Andrew Scheer, Jagmeet Singh, or Justin Trudeau? As the 2019 federal election looms, this complex question is permeating across the country. Between Trudeau’s recent missteps with SNC-Lavalin, Scheer’s inability to shrug the ghost of Harper, and Jagmeet stunning lack of charisma, I must admit that it is shaping up to be an interesting race and a difficult question for Canadians. However, the true story, and the most difficult question associated with the 2019 Election, lies beneath the surface level politics and electoral drama. It is a question which strays from the current headlines of SNC-Lavalin and the budget drama. It is a question of why. Given the hundreds of qualified Canadian female politicians, none are on the ballot as a major party candidate. It is the question of why, even after years of political experience, policy wins, and dogged campaigning, women in Canadian politics have been unable to rise to the top. It is the question of why almost every women in Canadian politics today stands behind a more powerful man. It is the question that no one dares to ask, but it is a question we must answer.
Allow me to pose another list of names. Lisa Raitt, Candice Bergen (no, not the actress), Nikki Ashton, and Michelle Rempel. Do any of these names sound vaguely familiar? Probably not. Even after following Canadian politics for years, I only had a distant sense of who these women were. To me, they were respectively: the woman next to Harper, the woman behind Harper, the woman who often spoke after Leader Mulcair, and the woman who occasionally popped up to Harper’s right. They were familiar, as they all had immense roles in the Chamber. However, they lacked any of the celebrity surrounding many of their male colleagues. The questions arises as to why these women remain unknown and why the Canadian population remains uninterested.
Now part of the problem with this conversation is that, often, Canadians are seduced by the misleading global stereotypes surrounding their country. In many ways, the use of the country as an example of a utopian democracy, heightened by favourable comparisons with our southern neighbour, causes us to become lazy in criticizing the flaws that surround us. It leads us to brush off legitimate concerns about our democracy. It leads us to underestimate the misogyny and hatred that exist here at home. It is a prime example of the laziness associated with perceived supremacy, and it is a massive problem. In order to make our country what we desire, we must continue to ask questions and use critical thought. We must keep our Democracy dynamic.
Another difficult aspect to this conversation is that many do not believe it is necessary to have. Given the rose coloured lens described above, many Canadians memorize statistics which support their foregone conclusion that Canadian politics is welcoming to all. If one is searching to make a superficial argument, there exist many figures which seem to show tremendous success. For example, the 42nd Canadian Parliament (brought in during the 2015 federal elections) brought in 94 women. “Almost a hundred woman”, they gasp. And, of course, as I am often reminded, we have had a female Prime Minister. If I could count how many times I have heard people defensively state,”But, remember Kim Campbell”, forgetting that she was appointed (not elected) only after Brian Mulroney was ousted. There is clearly a problem if an interim Prime Minister, so unknown she is mostly saved for trivia games and political wonks, is Canada’s foremost female politician.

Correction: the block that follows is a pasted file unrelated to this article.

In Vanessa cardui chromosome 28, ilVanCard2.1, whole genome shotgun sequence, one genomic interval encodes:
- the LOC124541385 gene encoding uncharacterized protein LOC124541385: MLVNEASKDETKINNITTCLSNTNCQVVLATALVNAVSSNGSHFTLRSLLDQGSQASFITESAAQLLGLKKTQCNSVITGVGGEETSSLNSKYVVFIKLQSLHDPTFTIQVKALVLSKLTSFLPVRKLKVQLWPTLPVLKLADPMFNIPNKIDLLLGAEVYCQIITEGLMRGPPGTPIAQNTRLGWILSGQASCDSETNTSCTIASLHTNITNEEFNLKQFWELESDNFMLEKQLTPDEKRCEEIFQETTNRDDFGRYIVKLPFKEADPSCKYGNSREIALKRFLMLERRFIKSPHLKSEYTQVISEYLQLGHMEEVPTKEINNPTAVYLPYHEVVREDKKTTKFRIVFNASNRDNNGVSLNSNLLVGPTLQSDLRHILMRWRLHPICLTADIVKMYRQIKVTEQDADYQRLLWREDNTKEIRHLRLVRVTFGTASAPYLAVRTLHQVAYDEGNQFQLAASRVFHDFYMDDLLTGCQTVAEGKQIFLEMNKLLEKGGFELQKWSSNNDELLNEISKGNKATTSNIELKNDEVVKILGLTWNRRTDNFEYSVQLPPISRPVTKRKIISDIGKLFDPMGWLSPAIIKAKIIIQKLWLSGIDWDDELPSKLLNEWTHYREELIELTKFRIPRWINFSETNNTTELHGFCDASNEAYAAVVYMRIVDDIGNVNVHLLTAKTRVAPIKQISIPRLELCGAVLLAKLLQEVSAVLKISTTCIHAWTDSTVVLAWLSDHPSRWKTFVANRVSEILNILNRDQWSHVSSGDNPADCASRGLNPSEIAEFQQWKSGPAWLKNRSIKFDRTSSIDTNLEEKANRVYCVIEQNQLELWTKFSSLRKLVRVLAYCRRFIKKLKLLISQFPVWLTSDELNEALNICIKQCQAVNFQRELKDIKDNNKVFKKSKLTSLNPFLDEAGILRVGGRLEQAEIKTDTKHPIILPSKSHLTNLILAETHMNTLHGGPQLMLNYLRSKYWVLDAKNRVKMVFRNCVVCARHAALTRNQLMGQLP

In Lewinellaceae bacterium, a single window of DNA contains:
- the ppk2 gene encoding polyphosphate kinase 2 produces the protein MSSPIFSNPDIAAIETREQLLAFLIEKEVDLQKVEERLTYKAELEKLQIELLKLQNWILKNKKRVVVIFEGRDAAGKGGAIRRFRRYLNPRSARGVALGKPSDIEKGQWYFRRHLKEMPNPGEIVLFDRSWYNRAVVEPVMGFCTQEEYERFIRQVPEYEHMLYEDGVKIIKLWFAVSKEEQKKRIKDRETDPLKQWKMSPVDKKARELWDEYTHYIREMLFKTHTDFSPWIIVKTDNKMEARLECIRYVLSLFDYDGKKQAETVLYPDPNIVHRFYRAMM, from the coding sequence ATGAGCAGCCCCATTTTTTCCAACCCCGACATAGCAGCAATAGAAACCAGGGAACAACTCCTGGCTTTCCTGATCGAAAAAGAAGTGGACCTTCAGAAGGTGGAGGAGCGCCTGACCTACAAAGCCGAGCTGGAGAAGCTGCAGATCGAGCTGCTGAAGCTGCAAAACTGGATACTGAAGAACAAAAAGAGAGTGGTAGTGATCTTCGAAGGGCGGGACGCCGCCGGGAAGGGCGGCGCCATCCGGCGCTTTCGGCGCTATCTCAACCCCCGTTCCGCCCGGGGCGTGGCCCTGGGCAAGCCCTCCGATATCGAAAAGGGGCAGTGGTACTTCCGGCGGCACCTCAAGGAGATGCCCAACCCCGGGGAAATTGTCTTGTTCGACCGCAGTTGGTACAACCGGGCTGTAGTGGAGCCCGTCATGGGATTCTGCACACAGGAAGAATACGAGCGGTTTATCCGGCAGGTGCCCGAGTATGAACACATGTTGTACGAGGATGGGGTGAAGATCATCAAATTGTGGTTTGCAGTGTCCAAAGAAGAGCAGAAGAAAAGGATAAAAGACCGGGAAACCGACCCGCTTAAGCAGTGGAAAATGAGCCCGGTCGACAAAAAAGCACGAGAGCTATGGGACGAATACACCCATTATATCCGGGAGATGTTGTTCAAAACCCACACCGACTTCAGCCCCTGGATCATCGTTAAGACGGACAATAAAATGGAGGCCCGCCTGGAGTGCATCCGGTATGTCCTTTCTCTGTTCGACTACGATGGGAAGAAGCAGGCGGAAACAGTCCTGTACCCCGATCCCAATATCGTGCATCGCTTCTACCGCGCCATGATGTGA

The problem is not participation. In the 2017 leadership races for all major parties there were numerous serious female candidates. Startling, however, was their performance. Even with objectively qualified candidates such as Nikki Ashton and Lisa Raitt, the largest share of the votes a woman gained was 17.4%. Again, the question swiftly arises as to why Women in Canadian politics are not taken as serious candidates and struggle to gain the traction of their male candidates. This is a hard reality to swallow given the reception of candidates such as Rob Ford and reality star Kevin O’Leary.
To make this point clearer, one can compare the careers of NDP Leader, and perhaps Prime Minister in waiting, Jagmeet Singh with his caucus member and previous leadership opponent Niki Ashton.
It was only in 2016 that Jagmeet Singh burst onto the national stage. Before this, he was an MPP in Ontario and deputy leader under Andrea Horwath. Building a brand as a progressive firebrand, Singh began to climb in the polls. Meanwhile, Ashton was running for her life. Even with a similar policy platform, arguably stolen by Singh, she failed to invite the same energy. Likewise, Ashton, aged 36, failed to gain the moniker of youthful and energetic which catapulted Singh, aged 40, to stunning success. For Ashton, this was not the first time. Her bid in 2014 had placed her in 7th place, behind six men.
It is not just Ashton, there is a generation of female Canadian politicians who have done everything right, ran every race, and have absolutely nothing to show for it. The question for Canada is how. How, in this country which professes to be a progressive utopia, we fail to take female political figures seriously.